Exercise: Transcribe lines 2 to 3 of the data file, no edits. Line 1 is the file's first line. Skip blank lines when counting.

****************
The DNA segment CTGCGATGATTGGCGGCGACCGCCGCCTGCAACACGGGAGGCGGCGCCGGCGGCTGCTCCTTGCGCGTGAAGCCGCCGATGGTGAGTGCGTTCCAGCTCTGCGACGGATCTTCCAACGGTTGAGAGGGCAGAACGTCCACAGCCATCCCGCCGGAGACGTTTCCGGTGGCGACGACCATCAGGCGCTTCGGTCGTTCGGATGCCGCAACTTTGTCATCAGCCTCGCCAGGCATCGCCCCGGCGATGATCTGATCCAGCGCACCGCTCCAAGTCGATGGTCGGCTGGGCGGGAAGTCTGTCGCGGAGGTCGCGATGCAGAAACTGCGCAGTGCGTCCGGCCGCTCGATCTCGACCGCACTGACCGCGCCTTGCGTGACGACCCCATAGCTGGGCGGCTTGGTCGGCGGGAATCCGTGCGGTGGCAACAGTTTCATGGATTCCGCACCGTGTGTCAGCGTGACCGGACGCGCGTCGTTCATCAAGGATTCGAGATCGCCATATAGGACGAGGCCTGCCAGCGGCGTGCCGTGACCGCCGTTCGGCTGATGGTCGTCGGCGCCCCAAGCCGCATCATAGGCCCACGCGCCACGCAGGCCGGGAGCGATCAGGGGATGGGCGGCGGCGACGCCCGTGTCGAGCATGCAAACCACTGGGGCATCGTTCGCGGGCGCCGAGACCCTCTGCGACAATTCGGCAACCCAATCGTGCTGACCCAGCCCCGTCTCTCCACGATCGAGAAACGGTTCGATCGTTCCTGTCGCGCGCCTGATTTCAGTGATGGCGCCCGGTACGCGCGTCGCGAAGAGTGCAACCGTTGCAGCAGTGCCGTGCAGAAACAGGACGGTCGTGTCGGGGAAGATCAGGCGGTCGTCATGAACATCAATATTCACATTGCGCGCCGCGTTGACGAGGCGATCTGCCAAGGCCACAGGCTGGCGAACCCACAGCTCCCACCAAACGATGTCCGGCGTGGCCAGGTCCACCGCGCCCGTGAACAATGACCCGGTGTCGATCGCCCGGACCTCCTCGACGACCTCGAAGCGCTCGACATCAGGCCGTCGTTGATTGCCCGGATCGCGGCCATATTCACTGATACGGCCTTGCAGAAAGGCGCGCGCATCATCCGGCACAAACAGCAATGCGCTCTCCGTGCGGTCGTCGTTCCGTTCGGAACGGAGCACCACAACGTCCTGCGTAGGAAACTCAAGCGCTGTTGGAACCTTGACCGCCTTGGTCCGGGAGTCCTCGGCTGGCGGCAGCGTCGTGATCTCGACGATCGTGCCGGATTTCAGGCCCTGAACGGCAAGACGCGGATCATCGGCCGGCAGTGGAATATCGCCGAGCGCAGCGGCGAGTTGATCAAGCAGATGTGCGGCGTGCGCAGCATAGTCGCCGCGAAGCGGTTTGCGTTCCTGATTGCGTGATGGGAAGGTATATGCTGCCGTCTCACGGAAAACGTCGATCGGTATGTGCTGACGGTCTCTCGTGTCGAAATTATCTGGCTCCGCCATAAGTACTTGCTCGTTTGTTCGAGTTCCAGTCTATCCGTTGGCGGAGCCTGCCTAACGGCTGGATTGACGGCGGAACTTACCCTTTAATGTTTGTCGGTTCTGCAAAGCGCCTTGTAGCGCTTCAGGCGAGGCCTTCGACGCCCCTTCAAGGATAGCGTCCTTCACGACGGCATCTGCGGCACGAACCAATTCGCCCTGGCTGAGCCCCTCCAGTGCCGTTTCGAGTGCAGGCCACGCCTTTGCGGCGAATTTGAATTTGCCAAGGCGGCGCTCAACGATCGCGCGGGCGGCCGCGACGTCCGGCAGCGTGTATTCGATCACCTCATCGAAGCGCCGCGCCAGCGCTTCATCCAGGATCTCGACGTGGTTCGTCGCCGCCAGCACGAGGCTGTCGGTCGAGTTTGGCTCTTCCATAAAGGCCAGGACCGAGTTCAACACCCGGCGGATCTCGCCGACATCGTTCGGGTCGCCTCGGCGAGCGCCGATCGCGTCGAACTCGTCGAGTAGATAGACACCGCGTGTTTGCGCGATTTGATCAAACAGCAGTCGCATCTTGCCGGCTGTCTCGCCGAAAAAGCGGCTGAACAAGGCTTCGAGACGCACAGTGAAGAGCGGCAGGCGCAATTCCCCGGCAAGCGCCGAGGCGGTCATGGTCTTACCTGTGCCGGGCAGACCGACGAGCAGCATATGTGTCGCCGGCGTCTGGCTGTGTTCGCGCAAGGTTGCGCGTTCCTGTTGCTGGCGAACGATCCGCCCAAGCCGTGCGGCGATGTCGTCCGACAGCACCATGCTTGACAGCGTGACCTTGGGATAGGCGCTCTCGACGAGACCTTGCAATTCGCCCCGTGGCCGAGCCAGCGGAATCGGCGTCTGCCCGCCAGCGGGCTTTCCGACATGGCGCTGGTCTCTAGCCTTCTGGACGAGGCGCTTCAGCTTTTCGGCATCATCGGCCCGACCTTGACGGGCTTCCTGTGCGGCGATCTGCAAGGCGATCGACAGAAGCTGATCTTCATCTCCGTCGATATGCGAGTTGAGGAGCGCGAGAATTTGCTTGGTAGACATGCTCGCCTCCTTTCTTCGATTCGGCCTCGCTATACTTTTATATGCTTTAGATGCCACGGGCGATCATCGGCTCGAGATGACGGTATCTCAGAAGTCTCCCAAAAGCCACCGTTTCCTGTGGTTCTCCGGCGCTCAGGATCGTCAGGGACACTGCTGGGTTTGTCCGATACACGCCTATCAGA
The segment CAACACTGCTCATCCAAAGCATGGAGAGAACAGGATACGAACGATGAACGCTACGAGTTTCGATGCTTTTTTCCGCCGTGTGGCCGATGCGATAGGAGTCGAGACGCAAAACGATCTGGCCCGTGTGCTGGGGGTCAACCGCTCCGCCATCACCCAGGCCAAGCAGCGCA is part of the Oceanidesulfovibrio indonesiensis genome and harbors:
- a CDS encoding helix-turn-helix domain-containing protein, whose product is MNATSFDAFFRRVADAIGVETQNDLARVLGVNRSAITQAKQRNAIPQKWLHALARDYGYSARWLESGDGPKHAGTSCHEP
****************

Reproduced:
The segment CAACACTGCTCATCCAAAGCATGGAGAGAACAGGATACGAACGATGAACGCTACGAGTTTCGATGCTTTTTTCCGCCGTGTGGCCGATGCGATAGGAGTCGAGACGCAAAACGATCTGGCCCGTGTGCTGGGGGTCAACCGCTCCGCCATCACCCAGGCCAAGCAGCGCA is part of the Oceanidesulfovibrio indonesiensis genome and harbors:
- a CDS encoding helix-turn-helix domain-containing protein, whose product is MNATSFDAFFRRVADAIGVETQNDLARVLGVNRSAITQAKQRNAIPQKWLHALARDYGYSARWLESGDGPKHAGTSCHEP